Blockchain is Silicon Valley raising the pirate flag again and doing something interesting and slightly dangerous and subversive.
The PC was interesting and subversive, and then Microsoft co-opted it and built a world power. Then the internet was interesting and subversive, and 20 years later it’s been subsumed by superpowers. Won’t that happen again with blockchain? Or will decentralization solve it?
We’ve got to at least try to do this other thing.
The common way to make a protocol including web protocols is you have a standards body or some foundation define the protocol, and then you have multiple instantiations. So think of the web browser. You have a separate group like the IETF define the protocols and then you have Chrome, Firefox, multiple instantiations of it. That’s how Ethereum works. That’s how all the best protocols work.
Bitcoin is the one that doesn’t do that. That they don’t have a separate protocol spec. The protocol is the code which is controlled by a few people at one company, or mostly one company. Yeah, look it’s very possible that history will repeat itself. But at least we’ll get 10, 20 years.
Ethereum was a big turning point for you?
Blockchain networks like Ethereum have a radical new business model. It is not to take some piece of the action or sell ads to generate revenue—it’s to issue coins or tokens and have the network hopefully grow in popularity. If the tokens are well designed, they will grow in value along with the network.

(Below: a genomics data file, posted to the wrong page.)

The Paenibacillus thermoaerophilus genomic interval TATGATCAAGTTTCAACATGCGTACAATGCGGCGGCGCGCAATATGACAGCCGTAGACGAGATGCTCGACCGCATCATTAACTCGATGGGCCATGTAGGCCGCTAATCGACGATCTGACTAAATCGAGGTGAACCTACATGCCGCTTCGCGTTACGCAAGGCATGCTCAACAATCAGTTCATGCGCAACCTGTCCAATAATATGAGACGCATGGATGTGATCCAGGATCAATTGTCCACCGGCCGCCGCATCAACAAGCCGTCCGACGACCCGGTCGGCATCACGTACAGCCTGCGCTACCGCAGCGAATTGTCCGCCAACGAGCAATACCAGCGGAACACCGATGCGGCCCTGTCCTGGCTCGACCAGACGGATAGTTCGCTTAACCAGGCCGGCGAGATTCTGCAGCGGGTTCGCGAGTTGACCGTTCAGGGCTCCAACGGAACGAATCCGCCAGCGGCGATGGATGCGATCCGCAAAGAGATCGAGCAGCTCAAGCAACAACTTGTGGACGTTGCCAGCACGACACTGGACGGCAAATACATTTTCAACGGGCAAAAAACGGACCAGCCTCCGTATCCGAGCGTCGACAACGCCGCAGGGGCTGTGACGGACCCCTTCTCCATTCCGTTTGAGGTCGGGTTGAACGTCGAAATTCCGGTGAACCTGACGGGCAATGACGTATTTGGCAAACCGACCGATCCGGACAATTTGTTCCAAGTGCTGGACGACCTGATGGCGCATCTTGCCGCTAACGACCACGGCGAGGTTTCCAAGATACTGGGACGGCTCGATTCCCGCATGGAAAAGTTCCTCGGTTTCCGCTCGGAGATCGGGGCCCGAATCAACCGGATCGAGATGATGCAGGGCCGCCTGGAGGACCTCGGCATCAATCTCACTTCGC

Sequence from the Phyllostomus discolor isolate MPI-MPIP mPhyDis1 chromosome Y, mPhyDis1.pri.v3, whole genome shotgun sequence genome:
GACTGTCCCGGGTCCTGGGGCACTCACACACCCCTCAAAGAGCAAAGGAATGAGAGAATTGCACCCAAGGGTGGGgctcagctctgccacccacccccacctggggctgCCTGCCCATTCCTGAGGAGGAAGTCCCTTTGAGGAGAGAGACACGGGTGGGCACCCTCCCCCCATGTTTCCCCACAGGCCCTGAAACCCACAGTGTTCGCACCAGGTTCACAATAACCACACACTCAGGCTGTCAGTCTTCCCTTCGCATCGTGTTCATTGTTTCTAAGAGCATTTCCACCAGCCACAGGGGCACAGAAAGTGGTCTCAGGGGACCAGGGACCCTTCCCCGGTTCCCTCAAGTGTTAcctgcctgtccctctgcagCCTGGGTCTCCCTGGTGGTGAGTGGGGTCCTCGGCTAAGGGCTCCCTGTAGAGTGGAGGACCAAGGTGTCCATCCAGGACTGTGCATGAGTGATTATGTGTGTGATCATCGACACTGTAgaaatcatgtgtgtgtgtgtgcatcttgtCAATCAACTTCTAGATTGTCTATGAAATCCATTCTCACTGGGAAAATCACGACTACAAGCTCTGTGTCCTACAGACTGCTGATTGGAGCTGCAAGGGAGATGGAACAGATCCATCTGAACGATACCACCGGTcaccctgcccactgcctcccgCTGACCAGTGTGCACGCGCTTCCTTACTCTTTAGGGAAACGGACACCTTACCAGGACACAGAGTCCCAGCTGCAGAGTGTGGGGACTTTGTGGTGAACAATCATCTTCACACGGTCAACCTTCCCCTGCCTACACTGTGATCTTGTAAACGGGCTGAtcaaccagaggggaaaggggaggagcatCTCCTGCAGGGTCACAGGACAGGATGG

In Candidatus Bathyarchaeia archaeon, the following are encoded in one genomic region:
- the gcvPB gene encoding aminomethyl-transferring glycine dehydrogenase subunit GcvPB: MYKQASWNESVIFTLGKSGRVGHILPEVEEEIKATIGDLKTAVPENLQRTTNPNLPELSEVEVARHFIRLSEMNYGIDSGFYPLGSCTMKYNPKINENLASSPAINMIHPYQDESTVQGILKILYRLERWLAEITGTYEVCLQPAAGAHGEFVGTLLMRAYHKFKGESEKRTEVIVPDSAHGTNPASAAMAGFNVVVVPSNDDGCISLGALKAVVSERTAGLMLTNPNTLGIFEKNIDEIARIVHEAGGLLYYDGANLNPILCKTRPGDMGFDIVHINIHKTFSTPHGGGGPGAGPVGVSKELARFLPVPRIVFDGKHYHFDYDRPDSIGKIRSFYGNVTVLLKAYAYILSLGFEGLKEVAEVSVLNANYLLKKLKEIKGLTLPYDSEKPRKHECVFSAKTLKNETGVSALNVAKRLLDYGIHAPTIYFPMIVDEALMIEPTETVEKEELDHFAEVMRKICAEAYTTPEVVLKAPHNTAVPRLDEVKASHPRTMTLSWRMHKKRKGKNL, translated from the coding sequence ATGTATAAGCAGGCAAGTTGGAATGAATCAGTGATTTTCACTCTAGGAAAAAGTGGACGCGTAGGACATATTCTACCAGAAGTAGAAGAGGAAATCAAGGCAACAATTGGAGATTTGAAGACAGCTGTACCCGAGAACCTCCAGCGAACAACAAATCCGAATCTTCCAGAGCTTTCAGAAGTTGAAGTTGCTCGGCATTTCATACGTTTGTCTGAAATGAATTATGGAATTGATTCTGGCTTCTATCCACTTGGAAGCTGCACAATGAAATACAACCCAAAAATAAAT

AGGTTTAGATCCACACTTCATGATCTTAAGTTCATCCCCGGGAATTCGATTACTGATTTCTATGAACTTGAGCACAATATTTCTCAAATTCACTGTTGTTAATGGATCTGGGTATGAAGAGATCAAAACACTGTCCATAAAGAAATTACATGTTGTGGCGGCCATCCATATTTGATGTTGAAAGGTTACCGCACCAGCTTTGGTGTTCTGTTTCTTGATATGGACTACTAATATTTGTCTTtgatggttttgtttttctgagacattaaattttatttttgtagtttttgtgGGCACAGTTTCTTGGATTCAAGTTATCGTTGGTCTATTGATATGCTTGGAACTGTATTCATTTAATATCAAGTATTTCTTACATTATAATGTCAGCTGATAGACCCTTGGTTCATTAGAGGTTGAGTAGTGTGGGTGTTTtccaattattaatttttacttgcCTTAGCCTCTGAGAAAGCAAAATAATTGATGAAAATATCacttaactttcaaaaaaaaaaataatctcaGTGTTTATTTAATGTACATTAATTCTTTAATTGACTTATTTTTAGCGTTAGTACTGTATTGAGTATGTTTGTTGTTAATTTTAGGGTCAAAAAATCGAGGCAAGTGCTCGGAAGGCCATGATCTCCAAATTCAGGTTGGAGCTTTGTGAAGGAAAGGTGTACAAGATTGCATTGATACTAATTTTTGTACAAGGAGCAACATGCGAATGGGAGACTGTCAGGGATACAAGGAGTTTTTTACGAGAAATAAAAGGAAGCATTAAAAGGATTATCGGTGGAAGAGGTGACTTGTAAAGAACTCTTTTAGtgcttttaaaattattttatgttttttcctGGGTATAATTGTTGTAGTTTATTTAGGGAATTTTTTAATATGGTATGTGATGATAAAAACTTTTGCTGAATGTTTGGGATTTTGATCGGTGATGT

That is a really beautiful business model. With every network in the history of technology, there’s always been a second phase where the network has internal battles. [For instance, Facebook vs. news publishers, who accuse Facebook of sucking up all their revenue.]
And it feels like a wasted thing because the network and its ecosystem have so many common interests. Like, why are you fighting each other? One of the many beautiful things about the token model is it potentially resolves that because contributors to the network own the network’s tokens, and they all benefit when the tokens appreciate.
Imagine if Twitter had been built through this sort of blockchain protocol. It could have been the micro-messaging protocol for everything [not just on Twitter itself], and Twitter could have had a model where Twitter and everyone using it just owned a bunch of the tokens. The more valuable everyone made Twitter, the more their tokens would be worth. It gives everyone the right incentives.
a16z with Andreessen Horowitz Podcast: Cryptocurrencies, App Coins, and Investing in Protocols
Most of us have probably heard of bitcoin and ethereum — but did you know there were 15 new cryptocurrencies launched this past month alone? How then do …